No More – 11 October 2020

There is no cute story or pithy introduction that suits a sermon on this parable (Gospel Lesson: Matthew 22:1-14). There is too much violence, too much blood for us to advert our eyes for even a moment. “The kingdom of heaven,” Jesus says, “may be compared to a king who gave a wedding banquet for his son.” But when the elites who were invited, they refused to come. Some give excuses, but others mistreat and murder the king’s emissaries. Could it be that they refused because they would no longer pledge loyalty to a person who was as violent as this king? This king who did not arrest them, did not merely kill them, but destroyed both them and their cities. This king who proceeds to judge last minute guests for not being suitably dressed and destroys them as well? How is it that the kingdom of heaven can be compared this this massacre? Is it possible that the kingdom is not to be compared to this king’s reign, but to the action of the few to protest and challenge the violence and dominance of the king’s reign? Could it be that the reign of God exists in our time not in the reign of any government, but in the hope that things could be different?

Rev. Adrianne M. Meier
St. Thomas Lutheran Church
Bloomington, Indiana

19th Sunday after Pentecost
Text: Matthew 22:1-14

Returning in Indiana, one of the things I was most looking forward to was our library system. Did you know Indiana has the greatest number of libraries founded by Andrew Carnegie? Ninety-eight of the one hundred and sixty four libraries are still operating in their original, though often expanded, buildings. Anyway, the Indiana library system, by my completely unscientific measure, is the best in the county. All of this is basically a digression for me to tell you that I waited 39 weeks in Pennsylvania to read Michelle Obama’s memoir Becoming, and would still be waiting, had we not moved. I am choosing to believe so many copies of this book were available because of the superiority of Indiana’s library system. Ahem. I was particularly impacted near the end of the book when Mrs. Obama is discussing the 2016 campaign, a set of leaked tapes, and some particularly vulgar and horrifying statements made about women. Trying to categorize what she was feeling, and what she knew she would not be able to shield her daughters from, she wrote, “Dominance, even the threat of it, is a form of dehumanization. it is the ugliest kind of power.” Those who study genocide would concur. Prior to every documented genocide, one of the earliest symptoms of what was to come was for one side to begin categorizing the other as somehow less the human. It has long stuck with me, though I no longer remember the source, that in Rwanda, the Hutus called the Tutsis bugs before implemented a horrifying final solution.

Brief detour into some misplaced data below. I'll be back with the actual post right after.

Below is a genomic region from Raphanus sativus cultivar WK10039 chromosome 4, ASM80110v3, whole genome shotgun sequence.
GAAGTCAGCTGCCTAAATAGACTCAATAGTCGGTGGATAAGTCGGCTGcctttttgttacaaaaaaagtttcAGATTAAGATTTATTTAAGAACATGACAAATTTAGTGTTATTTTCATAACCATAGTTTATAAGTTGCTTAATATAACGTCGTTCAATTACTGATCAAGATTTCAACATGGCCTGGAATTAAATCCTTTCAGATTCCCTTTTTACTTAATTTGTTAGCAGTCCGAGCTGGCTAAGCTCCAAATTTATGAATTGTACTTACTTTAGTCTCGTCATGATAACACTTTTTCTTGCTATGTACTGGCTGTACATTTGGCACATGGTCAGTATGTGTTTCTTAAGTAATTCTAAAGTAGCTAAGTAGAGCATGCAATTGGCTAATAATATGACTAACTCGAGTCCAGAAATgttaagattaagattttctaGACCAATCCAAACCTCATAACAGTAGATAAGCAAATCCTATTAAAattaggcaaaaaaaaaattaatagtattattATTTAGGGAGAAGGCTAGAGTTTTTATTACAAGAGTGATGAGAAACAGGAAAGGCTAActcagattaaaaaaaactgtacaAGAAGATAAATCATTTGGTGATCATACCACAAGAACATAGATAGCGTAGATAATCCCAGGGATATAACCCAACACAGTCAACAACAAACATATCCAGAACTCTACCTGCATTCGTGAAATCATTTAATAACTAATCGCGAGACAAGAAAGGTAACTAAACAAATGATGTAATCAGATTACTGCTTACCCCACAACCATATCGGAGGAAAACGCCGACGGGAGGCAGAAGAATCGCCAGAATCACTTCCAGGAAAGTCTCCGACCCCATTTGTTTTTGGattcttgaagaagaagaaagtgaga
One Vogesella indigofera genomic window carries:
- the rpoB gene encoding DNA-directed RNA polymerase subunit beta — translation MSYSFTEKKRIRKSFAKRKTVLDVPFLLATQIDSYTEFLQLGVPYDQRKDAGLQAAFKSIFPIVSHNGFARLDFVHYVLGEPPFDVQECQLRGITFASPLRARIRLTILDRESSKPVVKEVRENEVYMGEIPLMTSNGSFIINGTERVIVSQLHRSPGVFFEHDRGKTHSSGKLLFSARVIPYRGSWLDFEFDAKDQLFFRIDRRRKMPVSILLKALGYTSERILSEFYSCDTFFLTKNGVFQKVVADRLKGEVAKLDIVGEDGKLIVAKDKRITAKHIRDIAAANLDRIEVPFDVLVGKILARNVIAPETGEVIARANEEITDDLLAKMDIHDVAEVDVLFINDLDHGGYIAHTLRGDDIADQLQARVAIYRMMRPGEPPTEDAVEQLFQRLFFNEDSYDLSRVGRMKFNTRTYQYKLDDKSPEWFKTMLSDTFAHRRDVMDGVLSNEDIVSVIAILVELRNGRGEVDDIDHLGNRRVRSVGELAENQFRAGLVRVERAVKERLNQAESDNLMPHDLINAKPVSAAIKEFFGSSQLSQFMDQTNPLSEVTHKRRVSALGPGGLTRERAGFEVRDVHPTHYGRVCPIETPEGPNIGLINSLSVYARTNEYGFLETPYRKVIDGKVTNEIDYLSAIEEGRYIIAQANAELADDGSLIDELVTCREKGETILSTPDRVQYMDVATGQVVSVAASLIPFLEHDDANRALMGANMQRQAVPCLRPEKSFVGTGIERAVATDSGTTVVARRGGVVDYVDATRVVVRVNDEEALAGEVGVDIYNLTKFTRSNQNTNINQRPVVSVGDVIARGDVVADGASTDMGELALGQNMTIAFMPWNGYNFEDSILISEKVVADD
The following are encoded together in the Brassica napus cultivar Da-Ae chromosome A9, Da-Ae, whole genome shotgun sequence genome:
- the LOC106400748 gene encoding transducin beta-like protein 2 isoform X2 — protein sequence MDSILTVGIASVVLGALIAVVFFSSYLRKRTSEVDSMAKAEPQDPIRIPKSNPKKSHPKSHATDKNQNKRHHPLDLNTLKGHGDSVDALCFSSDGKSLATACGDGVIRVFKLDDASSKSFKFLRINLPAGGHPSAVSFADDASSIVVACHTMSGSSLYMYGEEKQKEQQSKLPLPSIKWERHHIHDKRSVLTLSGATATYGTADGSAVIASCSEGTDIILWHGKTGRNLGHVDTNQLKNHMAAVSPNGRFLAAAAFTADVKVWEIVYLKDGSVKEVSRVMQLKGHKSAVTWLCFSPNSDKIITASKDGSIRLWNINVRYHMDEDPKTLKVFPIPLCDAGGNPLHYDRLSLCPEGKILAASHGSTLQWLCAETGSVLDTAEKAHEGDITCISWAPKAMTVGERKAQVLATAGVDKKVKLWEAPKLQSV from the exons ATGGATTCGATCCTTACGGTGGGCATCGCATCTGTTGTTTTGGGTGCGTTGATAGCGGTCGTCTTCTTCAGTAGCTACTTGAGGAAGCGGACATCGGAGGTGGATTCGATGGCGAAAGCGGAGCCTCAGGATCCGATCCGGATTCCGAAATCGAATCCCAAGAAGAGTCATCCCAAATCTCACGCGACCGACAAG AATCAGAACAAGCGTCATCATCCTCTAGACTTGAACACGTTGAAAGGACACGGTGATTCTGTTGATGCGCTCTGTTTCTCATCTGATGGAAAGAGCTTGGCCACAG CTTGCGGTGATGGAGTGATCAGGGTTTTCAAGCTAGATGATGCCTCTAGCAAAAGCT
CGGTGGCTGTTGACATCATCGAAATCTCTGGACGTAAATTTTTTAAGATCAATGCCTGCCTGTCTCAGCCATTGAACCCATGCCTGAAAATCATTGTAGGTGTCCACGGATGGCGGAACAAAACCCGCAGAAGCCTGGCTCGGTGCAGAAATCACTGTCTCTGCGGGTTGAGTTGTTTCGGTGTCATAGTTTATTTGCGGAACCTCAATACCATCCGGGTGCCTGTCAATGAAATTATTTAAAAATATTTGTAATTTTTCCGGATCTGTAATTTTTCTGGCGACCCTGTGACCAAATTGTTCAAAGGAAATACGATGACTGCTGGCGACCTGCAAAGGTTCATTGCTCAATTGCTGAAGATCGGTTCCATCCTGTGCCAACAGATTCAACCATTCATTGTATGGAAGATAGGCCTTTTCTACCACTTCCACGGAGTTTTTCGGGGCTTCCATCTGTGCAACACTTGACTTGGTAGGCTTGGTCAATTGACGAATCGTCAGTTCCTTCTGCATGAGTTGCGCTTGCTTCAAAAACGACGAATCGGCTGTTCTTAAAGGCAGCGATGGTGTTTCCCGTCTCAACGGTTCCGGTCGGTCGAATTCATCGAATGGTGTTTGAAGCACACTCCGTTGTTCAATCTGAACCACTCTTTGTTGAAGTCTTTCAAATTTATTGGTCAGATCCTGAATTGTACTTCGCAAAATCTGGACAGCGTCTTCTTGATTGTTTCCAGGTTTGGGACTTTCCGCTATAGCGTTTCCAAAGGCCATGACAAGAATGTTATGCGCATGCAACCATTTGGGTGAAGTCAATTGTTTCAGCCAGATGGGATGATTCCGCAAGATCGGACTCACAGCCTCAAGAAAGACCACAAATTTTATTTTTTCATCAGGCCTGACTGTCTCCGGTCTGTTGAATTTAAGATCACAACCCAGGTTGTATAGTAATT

When I read this parable, it drips with blood – but then again, all of Matthew does. It has barely begun when the babies – the innocents – of Bethlehem are killed by the power-hungry Herod. Matthew’s community lives in the wake of the fall of Jerusalem. They may have participated in the slaughter, they may still mourn their dead. Where is the kin-dom of God when our worlds have been ripped apart by power and dominance, by violence of any kind. We, of course, kid ourselves, too, if we think we are spared this because of the country in which we live. We are not free of violence. Matthew quotes Jeremiah, putting the wail of the Bethlehem mothers, perhaps the wail of the people of this nameless city in today’s parable, perhaps the wail of mothers who recall that October is Pregnancy and Infant Loss Awareness month, perhaps the wail of George Floyd’s mother, and Matthew Shepherd’s mother, whose death 22 years ago is remembered on the 12th – it says, “A voice was heard in Ramah, wailing and loud lamentation, Rachel weeping for her children; she refused to be consoled, because they are no more.”

The kin-dom of God exists in the words and actions of those who speak truth to power. The kin-dom of God exists in the actions of those who say, “No more.” To what shall we compare the kin-dom of God? We shall compare it to the woman who stands to face her rapist. To the gay men who change the meaning of a hashtag from the celebration of white supremacy to the celebration of, and pride in, their love. We shall compare it to the people who come informed to the ballot box, knowing their vote can alter the well-being of the lowest and least.